Susan Sly 18:47
I love that. And my deal for you is I do business in Kentucky, we have several locations that we service with Radius. So next time I'm there we can have a cocktail and you can just swear the whole time.

Jeremy Delk 19:01
I'll pick you up on that.

Susan Sly 19:02
And to all the parents listening who have your kids in the car who write in I want special love for Jeremy for like, resisting the swear which is awesome. I gotta ask you, you know the, and I love you know, I love what you said about betting on the jockey not on the horse. Right now I have three startups I've invested in and each one of them it's because I know that founder, and I know how they are when their back is up against the wall.

Jeremy Delk 19:33

Susan Sly 19:33
And that to me is one of the things, right? Anyone can perform like a trained circus monkey when everything is going well. But what happens when their back is up against wall? So let me ask you, Has there been a time when your back was up against the wall and mere mortals would look at that situation that you're in and think, there is no way that guy is getting out of it, and what was the situation and how did you get out of it?

Jeremy Delk 20:00
Well, there's a lot there, a bunch of them to answer your question, I've been in a bunch. I think, before answer that I want to kind of just, you know, hit on a piece, you know, I've now kind of even segmented my investments that I won't invest in someone that hasn't went through a cycle, because that is in right? That is really where you kind of, it separates the boys and girls from the men and women, it really does separate them. So it doesn't have to be a bankruptcy, but it has to be a real big kind of downturn. And then the other thing I do is, I always, you know, really try to dig into, like, why they need this money, why they need that because most time, even my businesses that I have the ability to fund an over fund, I purposely cashed out of them. Because look at WeWork. Look at these companies, that you just sometimes you have too much money, that you get lazy, and then you have consultants that are being managed by consultants, right? I mean, so, you know, keep in cash, starving yourself and making yourself be more methodical on that think through. So what have I overcome? Um, so I'll give you one. This is, this was fun. This was a few years ago, we had a pharmacy business that we were growing. Three years, we grew from zero to about $60 million.

Jeremy Delk 21:20
We were on a rocket ship with integrative health space. So like age management, if you have different peptides, everyone's heard of ozempic now, that's a peptide, the GLP one. We were the first ones to introduce these, some of these molecules on a regulated scale in the US. So we were doing really well, make a ton of money, have a lot of fun, we grew that it was the fourth fastest healthcare company by Inc 500, 21st in the country in 2020, I think, 2019. So about, and this is a good sign when you think you're the smartest guy in the room and you're invincible. Just wait because Tyson's coming with that right hoo and you start learning. We gotten some term sheets unsolicited, we weren't in a process. And we got offered about $600 million for the business of which I owned about a half of it then so it was a nice nine figure, payday.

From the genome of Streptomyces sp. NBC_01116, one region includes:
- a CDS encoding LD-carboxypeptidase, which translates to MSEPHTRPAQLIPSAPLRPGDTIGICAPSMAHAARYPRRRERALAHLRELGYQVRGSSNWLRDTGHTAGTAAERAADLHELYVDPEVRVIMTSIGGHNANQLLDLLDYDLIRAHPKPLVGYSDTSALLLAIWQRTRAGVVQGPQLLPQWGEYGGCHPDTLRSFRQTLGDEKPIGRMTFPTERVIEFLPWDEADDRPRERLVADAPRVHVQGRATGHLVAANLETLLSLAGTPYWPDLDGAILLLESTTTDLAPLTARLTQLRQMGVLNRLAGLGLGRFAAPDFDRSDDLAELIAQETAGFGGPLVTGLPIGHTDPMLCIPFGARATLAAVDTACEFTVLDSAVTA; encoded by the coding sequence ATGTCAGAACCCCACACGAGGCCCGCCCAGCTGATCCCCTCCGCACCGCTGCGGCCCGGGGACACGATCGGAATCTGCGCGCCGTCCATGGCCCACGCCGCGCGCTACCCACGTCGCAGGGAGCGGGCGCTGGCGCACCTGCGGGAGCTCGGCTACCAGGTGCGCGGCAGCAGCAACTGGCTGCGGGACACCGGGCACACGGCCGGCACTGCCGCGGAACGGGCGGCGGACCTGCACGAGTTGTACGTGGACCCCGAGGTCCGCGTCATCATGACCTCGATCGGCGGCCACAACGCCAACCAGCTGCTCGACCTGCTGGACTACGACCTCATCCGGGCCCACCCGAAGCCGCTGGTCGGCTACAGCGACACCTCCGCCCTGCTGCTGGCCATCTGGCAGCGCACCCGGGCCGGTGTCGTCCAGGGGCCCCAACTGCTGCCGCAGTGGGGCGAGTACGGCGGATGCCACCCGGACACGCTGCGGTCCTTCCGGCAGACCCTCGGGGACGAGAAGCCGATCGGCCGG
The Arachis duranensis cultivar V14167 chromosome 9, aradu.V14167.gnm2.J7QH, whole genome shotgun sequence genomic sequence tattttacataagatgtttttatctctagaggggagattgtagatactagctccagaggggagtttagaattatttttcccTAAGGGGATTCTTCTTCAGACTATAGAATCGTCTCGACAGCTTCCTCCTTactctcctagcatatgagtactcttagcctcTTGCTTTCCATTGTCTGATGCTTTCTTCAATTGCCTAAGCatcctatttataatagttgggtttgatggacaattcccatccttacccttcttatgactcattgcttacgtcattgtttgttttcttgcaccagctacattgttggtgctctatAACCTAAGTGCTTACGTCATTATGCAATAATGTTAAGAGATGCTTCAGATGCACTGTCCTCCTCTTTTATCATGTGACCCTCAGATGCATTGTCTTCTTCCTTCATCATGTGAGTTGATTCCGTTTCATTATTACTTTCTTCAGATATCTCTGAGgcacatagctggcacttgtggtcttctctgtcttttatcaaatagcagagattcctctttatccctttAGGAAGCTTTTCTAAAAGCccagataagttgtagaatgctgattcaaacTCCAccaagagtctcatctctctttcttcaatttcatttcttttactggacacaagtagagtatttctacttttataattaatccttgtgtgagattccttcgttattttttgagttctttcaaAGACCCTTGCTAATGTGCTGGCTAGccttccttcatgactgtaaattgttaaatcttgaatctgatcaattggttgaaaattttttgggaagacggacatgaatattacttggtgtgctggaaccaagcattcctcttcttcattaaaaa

Jeremy Delk 22:18
I've already done, and I don't want to discount that money. But I turned it down. And I turned it down because A, I wasn't getting it all up front, they had an option to buy me out for like 800 million or something like in 12 months. And like, that's what really made me kill the deal. Because I'm like, Well, why? They're putting a cap on what I could do. And I was growing this rocket ship. And I'm like, You know what, I'm gonna turn it down and then in a year, I can probably get a billion because that was already a very done, okay. That big thing a cash wasn't going to change my day to day life. Because it's cash, you're gonna have so much cash, I got a lot of wealthy billionaire friends, but like, cash is whatever, you just don't put that in somebody else's generating cash flow, right? So it wasn't gonna change my my day to day immediately, it would have been generational changing wealth, don't get me wrong. But to me, it was rare air to be potentially in that billionaire, like build a business from nothing to sell for a billion.

Jeremy Delk 23:15
So that was, I did that in my genius. foresight. And then two weeks later, I was heading to the gym, and I got some calls from the office and I think 18 or 22 FBI agents raided our offices and yeah, fast forward, a lot, we were in a compounding pharmacy space that was unregulated. And still, there's 30 Pharmacy doing the same thing we were doing, we were just the biggest.